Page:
It helped the conversion work that this is a nobly proportioned structure, a simple and broad Greek Revival rectilinear box with round-topped windows including a Serliana at the east end. There is none of the stifling churchiness you can get with narrow naves and the pointed arches of the neo-Gothic tendency. The levels match the windows, although a delicate mesh-floored access bridge (needed for fire escape reasons) spans in front of the Serliana, with shorter companions bridging to the gallery level on each side, so making a circuit.
That great window originally lit the sanctuary, unusually at the west end because the church stands just outside the dockyard wall at this point, grid-aligned with the naval officer housing it served, including the Naval Terrace alongside. Its muscular Ionic portico and rather weaker two-stage tower face eastwards. Original stone paving to the sanctuary survives, as does the differently-patterned stone aisle running down the centre of the nave. To either side there is now a polished concrete floor with heating elements beneath. Below that, the church is supported on its original inverted brick arches which themselves sit on a forest of timber piles, like the other buildings of the dockyard in the estuarial marshes.
From the outside the church adopts its original form before the changes of the first post-fire rebuild in the late 19th century. Its lost Roman-rendered parapets, apparent in original drawings and early photographs, have returned. Its tower, dangerously unsafe after the 2001 fire, has been carefully rebuilt, incorporating original ashlar sandstone.
On stepping in, the first thing that strikes you is how light it is. Broughton augments the daylight from the clear-glazed reinstated windows with a central row of circular rooflights where there would originally have been ventilator grates. The enclosed meeting rooms at ground level make use of this through part-obscured glass walls: there is also a café on the southern side, and a rotating display of sections of the incredibly detailed Great Model of the dockyard itself as laid out by the John Rennies, father and son. The timber-slat ceilings have acoustic backing: despite all the other hard surfaces, there is no clatter or echo here. Ventilation is natural, with the tower acting as a ventilation chimney when necessary.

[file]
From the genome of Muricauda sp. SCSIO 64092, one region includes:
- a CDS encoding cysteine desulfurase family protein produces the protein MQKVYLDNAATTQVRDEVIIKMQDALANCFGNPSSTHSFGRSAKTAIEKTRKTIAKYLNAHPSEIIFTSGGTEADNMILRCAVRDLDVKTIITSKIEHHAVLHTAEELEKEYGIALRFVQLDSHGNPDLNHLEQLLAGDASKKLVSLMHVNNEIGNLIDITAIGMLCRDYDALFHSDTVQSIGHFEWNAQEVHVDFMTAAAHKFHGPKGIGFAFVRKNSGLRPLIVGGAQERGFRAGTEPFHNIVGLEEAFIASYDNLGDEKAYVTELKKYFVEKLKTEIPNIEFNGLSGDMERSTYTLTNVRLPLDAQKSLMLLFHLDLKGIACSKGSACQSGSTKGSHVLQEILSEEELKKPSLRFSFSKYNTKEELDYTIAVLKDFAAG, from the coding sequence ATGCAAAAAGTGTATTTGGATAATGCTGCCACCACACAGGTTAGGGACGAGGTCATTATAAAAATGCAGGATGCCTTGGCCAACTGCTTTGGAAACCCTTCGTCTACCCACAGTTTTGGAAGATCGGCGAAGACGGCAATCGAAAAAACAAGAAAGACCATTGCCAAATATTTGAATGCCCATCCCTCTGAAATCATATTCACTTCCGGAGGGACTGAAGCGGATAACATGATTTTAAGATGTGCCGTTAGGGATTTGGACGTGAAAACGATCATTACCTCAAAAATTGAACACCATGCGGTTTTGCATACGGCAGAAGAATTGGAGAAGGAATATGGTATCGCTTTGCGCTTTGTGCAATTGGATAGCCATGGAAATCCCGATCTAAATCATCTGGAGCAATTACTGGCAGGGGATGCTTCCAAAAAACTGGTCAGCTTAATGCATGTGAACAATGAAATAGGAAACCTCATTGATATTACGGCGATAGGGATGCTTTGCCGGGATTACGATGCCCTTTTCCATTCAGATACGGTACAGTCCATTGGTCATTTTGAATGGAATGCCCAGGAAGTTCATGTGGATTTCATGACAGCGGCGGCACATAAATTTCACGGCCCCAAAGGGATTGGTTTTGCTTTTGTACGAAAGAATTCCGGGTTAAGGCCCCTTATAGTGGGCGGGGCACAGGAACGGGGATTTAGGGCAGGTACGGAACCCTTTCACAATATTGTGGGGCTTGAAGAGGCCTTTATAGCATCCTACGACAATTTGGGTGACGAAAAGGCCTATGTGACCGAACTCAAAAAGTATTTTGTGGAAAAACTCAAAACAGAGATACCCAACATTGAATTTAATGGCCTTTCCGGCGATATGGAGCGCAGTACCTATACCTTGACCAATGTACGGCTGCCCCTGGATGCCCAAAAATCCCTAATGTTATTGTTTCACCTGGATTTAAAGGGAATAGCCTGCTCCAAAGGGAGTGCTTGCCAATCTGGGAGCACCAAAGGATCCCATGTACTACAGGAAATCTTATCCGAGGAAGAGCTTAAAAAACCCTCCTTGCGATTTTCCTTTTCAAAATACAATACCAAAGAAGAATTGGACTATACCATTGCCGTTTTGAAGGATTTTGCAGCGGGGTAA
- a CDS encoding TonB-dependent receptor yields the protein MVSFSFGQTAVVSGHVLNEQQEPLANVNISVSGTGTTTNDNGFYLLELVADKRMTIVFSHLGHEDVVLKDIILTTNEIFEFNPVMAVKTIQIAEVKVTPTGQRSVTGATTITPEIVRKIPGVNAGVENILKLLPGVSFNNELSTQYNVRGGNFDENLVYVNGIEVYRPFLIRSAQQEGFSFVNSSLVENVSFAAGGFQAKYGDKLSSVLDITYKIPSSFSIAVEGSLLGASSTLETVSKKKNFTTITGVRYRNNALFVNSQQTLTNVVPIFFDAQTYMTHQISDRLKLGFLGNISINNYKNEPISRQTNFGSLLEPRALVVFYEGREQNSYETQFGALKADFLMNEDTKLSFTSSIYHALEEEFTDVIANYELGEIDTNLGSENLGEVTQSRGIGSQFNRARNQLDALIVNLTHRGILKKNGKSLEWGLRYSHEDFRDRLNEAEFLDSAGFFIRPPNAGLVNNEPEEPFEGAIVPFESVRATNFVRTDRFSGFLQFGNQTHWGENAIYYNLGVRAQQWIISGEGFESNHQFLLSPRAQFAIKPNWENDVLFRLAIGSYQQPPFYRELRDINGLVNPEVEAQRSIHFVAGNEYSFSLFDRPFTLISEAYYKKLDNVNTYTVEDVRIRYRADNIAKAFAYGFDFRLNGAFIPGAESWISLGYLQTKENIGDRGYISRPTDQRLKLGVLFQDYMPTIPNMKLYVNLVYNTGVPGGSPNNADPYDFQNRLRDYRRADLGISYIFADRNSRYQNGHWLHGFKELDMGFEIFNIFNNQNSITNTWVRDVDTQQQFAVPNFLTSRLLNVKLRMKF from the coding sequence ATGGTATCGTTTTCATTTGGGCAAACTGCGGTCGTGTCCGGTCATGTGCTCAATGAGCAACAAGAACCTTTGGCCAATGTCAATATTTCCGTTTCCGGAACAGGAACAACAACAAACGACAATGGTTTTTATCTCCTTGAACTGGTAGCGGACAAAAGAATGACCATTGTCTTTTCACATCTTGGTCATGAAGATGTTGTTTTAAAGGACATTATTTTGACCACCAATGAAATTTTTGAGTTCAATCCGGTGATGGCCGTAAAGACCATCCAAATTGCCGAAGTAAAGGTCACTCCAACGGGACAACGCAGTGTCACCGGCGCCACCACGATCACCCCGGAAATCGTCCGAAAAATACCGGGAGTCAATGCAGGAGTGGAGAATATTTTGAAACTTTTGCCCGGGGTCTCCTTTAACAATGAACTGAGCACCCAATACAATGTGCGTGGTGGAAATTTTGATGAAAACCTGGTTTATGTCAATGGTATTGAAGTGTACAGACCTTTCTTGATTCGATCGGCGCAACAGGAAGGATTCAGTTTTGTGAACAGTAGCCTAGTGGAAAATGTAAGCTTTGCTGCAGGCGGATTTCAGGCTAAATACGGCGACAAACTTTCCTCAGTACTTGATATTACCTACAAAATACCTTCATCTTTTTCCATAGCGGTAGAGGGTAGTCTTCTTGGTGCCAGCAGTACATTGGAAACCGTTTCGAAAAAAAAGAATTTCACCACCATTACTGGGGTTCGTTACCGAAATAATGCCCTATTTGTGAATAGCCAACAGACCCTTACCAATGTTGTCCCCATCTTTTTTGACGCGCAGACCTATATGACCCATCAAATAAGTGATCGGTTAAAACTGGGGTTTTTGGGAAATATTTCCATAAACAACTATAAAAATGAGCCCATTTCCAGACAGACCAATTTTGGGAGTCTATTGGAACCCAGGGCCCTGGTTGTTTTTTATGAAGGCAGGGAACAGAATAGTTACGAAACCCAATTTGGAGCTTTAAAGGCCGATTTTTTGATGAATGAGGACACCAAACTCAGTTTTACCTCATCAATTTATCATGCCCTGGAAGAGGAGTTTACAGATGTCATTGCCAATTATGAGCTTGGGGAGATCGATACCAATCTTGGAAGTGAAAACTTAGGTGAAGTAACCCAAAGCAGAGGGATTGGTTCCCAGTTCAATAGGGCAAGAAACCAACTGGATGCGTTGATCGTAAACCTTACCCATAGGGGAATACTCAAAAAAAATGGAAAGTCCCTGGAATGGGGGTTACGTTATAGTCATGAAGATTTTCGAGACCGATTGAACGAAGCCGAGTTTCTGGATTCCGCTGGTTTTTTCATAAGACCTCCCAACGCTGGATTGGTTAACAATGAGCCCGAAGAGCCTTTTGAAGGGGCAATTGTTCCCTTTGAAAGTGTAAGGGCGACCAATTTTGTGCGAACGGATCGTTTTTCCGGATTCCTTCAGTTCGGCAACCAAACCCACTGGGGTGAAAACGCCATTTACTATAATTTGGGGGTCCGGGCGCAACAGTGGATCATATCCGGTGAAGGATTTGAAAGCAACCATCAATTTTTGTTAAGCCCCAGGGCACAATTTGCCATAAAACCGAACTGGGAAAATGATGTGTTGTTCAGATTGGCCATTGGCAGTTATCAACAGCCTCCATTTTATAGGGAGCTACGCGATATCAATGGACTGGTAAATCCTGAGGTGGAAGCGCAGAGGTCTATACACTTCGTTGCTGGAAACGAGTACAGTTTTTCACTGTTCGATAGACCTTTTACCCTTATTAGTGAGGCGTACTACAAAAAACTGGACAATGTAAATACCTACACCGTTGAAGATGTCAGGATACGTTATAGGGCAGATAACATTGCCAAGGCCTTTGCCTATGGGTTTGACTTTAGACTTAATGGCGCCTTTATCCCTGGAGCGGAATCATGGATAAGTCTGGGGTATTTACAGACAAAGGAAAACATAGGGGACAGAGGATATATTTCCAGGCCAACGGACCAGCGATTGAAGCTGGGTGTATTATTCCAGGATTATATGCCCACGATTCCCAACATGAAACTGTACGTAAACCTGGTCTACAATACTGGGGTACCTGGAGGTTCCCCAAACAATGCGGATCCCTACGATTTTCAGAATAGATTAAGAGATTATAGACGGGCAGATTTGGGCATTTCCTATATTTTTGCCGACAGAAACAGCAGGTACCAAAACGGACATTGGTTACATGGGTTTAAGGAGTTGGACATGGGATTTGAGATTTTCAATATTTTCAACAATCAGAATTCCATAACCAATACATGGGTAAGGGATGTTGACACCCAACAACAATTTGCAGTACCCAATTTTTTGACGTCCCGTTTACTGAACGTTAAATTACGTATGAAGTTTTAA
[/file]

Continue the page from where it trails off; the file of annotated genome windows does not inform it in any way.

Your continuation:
It is an uplifting space in a secular sense now, also a self-explanatory one: the interior is an assemblage of meticulously made parts set against those ghosted walls. There was debate as to the colours, especially of the metalwork. And yes, they defaulted to a warm grey rather than an oxide red, Rogers yellow or whatever, but it works. The miracle is that it happened at all. True, it was a good building to start with – Ledwell Taylor, a navy surveyor responsible for many of the buildings in the 24-ha dockyard site, was no slouch – but its location counted against it, despite being grade II* listed and on Historic England’s ‘Heritage At Risk’ register. The advocacy of the Trust, its members representing invaluable experience of earlier battles to save London’s Spitalfields, eventually won the day.
Outside, trucks rumble in and out of what has since 1960 been a commercial port. Stacks of banana-ripening containers flank the road approaching the church. This may not be the Antarctic but it is a remarkable arrival in a pretty extreme industrial environment, and probably the most unusual business incubator you’re likely to find anywhere. Floreat Sheerness!
Construction cost £9.5m
Reclaimed cast-iron columns 15
New circular skylights 4
Client: Sheerness Dockyard Preservation Trust
Architects: Hugh Broughton Architects with Martin Ashley Architects (conservation)
Main contractor: Coniston Construction
Structural engineer: Hockley & Dawson
Services engineer: Harley Haddow
Cost consultant: PT Projects
Project manager: Glevum Consulting
Acoustic consultant: Ramboll Acoustics
Lighting designer: Sutton Vane Associates